The rate of near-poverty in the city has dropped by a percentage point, Mayor de Blasio announced Tuesday — the first statistically significant drop since the 2008 recession and the largest drop since 2005.
The near-poverty rate includes those New Yorkers living below the poverty line, as well as New Yorkers near the poverty line — making up to 50 percent above it, or $47,634 for a family of four.
The near-poverty rate dropped from 45.1% in 2014 to 44.2% in 2015, the newly released New York City Government Poverty Measure report found.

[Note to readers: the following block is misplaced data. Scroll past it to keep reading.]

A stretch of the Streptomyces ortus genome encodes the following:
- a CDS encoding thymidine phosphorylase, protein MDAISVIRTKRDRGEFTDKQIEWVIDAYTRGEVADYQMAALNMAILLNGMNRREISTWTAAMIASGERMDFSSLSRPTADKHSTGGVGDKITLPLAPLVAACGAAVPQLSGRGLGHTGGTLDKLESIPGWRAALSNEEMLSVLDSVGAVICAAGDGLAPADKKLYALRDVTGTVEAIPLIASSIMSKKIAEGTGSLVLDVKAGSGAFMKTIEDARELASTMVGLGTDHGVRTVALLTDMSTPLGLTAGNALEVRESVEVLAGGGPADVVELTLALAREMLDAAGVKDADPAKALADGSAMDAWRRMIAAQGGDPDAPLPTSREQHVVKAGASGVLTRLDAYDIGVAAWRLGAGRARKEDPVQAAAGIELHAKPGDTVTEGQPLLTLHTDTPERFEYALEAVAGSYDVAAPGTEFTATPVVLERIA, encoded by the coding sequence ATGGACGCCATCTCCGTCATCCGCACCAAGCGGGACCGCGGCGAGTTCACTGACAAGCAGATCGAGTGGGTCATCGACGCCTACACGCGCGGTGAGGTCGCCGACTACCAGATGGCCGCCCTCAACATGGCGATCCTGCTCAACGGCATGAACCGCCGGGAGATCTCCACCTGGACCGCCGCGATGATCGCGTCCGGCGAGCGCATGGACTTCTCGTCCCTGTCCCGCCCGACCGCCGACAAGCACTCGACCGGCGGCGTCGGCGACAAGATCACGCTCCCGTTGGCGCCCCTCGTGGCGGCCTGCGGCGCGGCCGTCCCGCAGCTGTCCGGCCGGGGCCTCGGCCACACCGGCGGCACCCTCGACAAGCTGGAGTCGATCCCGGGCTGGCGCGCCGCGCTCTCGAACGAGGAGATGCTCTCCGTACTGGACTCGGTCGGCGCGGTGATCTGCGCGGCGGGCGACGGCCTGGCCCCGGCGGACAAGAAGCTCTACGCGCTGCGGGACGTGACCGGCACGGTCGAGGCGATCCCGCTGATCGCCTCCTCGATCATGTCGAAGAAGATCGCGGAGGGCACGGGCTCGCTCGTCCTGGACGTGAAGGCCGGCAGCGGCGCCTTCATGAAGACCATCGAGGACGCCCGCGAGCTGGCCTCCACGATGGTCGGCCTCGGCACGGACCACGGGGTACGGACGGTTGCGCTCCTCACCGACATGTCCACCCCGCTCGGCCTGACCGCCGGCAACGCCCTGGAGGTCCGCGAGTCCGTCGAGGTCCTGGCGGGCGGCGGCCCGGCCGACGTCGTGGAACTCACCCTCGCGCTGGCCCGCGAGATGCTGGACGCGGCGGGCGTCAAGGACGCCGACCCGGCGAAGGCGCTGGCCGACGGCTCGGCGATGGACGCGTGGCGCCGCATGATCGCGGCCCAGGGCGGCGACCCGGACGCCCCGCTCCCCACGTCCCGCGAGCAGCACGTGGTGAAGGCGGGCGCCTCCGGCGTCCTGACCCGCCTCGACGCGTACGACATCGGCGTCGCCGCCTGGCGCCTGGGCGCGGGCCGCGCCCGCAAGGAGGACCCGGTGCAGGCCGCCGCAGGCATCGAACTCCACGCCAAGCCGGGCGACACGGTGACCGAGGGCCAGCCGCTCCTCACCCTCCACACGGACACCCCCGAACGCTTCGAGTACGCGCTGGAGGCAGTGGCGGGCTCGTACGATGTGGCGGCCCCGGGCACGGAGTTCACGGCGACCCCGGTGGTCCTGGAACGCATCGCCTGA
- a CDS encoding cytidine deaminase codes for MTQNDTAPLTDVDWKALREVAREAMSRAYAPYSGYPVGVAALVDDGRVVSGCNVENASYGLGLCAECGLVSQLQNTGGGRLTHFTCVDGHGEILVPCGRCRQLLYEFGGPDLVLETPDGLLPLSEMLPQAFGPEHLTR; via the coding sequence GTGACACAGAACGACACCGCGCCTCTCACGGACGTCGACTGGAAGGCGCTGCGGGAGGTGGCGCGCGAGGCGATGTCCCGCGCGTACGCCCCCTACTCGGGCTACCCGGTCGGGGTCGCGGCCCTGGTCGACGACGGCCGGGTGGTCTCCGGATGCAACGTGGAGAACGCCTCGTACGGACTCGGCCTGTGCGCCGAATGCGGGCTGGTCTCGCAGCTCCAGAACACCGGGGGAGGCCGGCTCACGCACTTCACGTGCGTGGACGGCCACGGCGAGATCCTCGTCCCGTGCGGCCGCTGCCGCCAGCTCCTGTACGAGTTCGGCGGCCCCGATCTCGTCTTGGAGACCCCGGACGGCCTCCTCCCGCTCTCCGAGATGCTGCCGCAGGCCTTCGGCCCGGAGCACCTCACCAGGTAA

The rate of New Yorkers in actual poverty also dropped, from 20.6% in 2014 to 19.9% in 2015.
New Yorkers not pleased with de Blasio on crime, poverty
The administration said that between 2013 and the end of 2017, an estimated 281,000 people in the city will have moved out …